Wednesday, August 24, 2016
Harvey Fierstein Speaks from the Heart at the Harvey School
On Friday March 13, Harvey Fierstein entertained approximately 100 fans at the Harvey School and detailed his life as an actor, playwright and four-time Tony Award winner. But he admitted to Pat Collins, moderator and theater critic, that it was not by design.
More inclined toward art, he said, “I never wanted to be an actor.”
On the other hand, the many trips with his family to the Great White Way certainly planted a seed, and seeing Fiddler on the Roof proved a revelation that took flower later. “A whole stage full of Jews,” remembers the Brooklyn native.
A friend too shy to audition for Andy Warhol’s only play at the La Mama Experimental Theater resulted in Fierstein first role. “I auditioned and got the role. My friend never forgave me, and even though he’s dead now, he probably still doesn’t forgive me,” Fierstein joked.
Fierstein’s breakout was 1982’s Torch Song Trilogy, which he also wrote. Exploring a gay man’s longing for love and family, the play is set against the permissive sexual attitudes that was found among many in the gay community. Thus challenging those notions, Collins praised Fierstein for creating a cultural game changer, and if he considered the impact as he was writing. “You don’t really write for an audience. You write for yourself,” said Fierstein.
At the same time, Fierstein admitted he was attacked by some in the gay community for his take. “You’re trying to turn us into heterosexuals,” he recalled, “but my feeling was why wouldn’t you want the love of a family like everyone had growing up.”
Today’s movement toward gay marriage, Collins asked whether the playwright received vindication from his peers in the creative community. “Artist don’t apologize,” he said with a mix of irony and love.
He can relate unapologetically to the lump sum he received for writing on La Cage aux Folles. “I couldn’t ever imagine owning $10,000 in my life,” he remembers.
Working with Broadway legends Arthur Lawrence (West Side Story) and Jerry Herman (Mame) didn’t hurt either. Fierstein also fondly remembers getting to know Robin Williams during the filming of Mrs. Doubtfire. “We got close really fast,” he said.
On tour to promote the film, Fierstein was actually able to keep pace with William’s endless stream of comedy consciousness and further grew the bond. “On one flight, I was Charo the entire way, and Williams was her boyfriend’s pet Chihuahua. We argued who loved Charo more,” said Fierstein.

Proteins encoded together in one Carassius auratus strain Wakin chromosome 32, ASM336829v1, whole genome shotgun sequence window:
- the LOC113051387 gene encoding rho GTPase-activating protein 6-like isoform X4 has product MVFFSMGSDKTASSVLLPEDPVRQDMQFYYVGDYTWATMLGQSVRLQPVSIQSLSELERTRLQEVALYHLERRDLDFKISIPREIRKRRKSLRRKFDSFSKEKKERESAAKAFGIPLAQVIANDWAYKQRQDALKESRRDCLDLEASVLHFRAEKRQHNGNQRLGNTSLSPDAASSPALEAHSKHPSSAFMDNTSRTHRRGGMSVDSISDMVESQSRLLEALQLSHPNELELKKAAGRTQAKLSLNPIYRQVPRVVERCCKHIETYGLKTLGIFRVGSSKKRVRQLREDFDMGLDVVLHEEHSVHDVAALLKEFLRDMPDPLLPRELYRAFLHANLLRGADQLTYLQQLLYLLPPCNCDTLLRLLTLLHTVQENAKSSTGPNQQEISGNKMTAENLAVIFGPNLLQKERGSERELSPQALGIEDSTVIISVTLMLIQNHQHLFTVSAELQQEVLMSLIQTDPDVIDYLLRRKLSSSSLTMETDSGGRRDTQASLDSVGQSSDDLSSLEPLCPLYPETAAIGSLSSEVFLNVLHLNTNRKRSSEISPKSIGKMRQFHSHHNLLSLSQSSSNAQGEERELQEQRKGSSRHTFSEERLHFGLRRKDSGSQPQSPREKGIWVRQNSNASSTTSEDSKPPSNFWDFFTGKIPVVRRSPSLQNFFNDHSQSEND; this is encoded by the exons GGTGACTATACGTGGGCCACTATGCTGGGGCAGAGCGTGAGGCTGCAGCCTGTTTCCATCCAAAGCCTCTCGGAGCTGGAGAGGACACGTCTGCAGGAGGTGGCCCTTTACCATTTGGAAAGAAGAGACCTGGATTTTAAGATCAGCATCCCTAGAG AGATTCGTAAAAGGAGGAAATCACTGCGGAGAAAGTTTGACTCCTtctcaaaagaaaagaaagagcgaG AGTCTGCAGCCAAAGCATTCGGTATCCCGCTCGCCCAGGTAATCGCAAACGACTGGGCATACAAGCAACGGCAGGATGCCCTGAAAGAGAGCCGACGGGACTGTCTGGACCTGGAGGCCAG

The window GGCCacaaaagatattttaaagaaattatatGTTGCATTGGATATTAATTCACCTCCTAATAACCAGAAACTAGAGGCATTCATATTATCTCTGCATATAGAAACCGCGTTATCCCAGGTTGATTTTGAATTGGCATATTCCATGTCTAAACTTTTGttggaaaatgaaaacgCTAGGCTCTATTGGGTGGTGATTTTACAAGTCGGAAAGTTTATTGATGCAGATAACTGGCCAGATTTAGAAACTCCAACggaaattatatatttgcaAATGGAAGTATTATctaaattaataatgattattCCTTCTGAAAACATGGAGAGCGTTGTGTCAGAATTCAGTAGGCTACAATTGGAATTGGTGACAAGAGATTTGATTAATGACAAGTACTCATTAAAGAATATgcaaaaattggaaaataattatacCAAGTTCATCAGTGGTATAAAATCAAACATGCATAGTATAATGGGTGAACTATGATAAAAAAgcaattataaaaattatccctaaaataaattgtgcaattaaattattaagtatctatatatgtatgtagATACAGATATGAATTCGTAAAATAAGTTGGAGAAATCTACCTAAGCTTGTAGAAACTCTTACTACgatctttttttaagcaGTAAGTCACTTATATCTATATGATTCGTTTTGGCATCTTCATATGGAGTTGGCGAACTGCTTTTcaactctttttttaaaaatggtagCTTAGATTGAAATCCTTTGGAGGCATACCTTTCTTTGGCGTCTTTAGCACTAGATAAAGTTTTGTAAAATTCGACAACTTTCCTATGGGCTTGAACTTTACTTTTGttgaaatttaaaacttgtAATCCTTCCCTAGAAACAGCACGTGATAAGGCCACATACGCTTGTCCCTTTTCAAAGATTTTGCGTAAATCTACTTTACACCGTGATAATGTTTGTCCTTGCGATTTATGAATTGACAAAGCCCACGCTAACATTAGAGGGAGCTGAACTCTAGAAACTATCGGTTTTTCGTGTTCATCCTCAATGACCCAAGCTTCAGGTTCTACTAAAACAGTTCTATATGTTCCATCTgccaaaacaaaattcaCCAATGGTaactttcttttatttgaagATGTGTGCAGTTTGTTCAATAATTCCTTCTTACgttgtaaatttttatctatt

Collins returned the conversation to Broadway by getting Fierstein’s thoughts on turning movies into plays – especially in consideration of the chatter involvingThe Devil Wears Prada. “You can’t just put a movie on the stage, and forget whether you can get Anne Hathaway, what really matters is you’re not getting Meryl Streep,” he stressed.
The same goes for exploiting New York City backdrop on stage and all the high end fashion. But he did see a translation for Kinky Boots.
The drag numbers in the film version had him in step upon the initial viewing but the relationship between the son of a shoe factory owner and a transgendered former boxer solidified his interest. “Their commonalities push them to a point where they nearly kill each other, and I saw I could do something with this,” he said.
Collins then let the audience have their say. “What play is the most meaningful for you,” asked a teenage student.
He stood pat with the standard line about each being like his children, and you love them all for different reasons. Of course Fierstein couldn’t resist being cute with an addendum. “I really love the one that paid for my house,” he joked.
His advice for young actors off a question from a drama teacher was more sincere. “Never fake it. Do it from the heart and the truth will reveal itself,” said Fierstein.
Collins closed the evening by keeping it close to the soul. “The feel here is like Inside the Actors Studio with James Lipton, but instead of asking what you hope God says to you upon entering heaven, how about, what would you ask God,” she queried the self-proclaimed atheist.
“So I was wrong,” he concluded to the audience’s delight.